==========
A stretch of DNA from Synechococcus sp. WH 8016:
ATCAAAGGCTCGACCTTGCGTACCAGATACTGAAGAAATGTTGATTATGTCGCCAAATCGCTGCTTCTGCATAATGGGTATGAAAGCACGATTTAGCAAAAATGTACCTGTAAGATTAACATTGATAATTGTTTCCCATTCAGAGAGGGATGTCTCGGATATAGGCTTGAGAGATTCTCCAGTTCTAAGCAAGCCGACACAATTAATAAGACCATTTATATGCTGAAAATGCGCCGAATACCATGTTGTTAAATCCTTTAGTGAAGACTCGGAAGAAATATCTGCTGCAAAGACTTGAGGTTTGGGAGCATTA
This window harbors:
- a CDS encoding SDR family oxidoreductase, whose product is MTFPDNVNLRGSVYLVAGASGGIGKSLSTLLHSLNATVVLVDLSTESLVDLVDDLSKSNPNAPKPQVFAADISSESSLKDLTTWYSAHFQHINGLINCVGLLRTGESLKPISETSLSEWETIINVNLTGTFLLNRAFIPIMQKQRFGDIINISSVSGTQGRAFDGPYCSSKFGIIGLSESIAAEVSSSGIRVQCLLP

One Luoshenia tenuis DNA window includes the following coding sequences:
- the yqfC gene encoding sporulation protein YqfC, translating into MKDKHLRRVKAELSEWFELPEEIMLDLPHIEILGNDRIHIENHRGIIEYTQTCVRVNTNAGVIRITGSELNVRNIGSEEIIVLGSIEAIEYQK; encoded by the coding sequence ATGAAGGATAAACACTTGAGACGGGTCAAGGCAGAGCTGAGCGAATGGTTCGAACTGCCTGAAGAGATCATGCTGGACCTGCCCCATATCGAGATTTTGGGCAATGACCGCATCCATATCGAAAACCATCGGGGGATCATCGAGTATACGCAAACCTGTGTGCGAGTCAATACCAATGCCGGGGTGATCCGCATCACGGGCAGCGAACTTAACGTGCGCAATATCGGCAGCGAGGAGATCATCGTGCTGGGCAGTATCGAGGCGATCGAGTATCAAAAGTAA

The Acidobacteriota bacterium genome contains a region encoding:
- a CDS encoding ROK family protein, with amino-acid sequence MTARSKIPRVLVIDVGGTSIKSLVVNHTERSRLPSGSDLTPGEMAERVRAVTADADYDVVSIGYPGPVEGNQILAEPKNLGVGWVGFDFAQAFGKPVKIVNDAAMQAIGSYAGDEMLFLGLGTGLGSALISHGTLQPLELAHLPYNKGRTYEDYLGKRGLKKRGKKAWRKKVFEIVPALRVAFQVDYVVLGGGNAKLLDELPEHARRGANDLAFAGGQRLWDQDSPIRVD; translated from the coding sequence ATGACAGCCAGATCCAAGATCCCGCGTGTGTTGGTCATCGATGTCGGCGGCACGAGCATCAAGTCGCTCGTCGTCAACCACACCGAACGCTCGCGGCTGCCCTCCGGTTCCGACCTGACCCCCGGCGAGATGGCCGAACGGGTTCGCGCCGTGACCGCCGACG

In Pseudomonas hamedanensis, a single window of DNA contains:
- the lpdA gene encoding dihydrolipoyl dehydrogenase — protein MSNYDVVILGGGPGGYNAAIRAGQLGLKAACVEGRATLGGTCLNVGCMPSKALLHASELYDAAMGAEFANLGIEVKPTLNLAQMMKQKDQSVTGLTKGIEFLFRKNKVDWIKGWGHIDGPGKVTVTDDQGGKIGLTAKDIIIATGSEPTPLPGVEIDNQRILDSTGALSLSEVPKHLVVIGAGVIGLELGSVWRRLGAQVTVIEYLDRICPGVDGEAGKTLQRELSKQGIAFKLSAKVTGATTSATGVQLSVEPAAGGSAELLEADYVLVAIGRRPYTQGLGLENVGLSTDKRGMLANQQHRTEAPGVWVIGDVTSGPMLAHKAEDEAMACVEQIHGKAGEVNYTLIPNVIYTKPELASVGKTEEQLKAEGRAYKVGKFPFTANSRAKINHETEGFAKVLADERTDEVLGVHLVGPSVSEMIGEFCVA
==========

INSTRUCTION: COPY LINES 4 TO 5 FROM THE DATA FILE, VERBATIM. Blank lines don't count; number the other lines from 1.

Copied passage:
- a CDS encoding SDR family oxidoreductase, whose product is MTFPDNVNLRGSVYLVAGASGGIGKSLSTLLHSLNATVVLVDLSTESLVDLVDDLSKSNPNAPKPQVFAADISSESSLKDLTTWYSAHFQHINGLINCVGLLRTGESLKPISETSLSEWETIINVNLTGTFLLNRAFIPIMQKQRFGDIINISSVSGTQGRAFDGPYCSSKFGIIGLSESIAAEVSSSGIRVQCLLP

One Luoshenia tenuis DNA window includes the following coding sequences: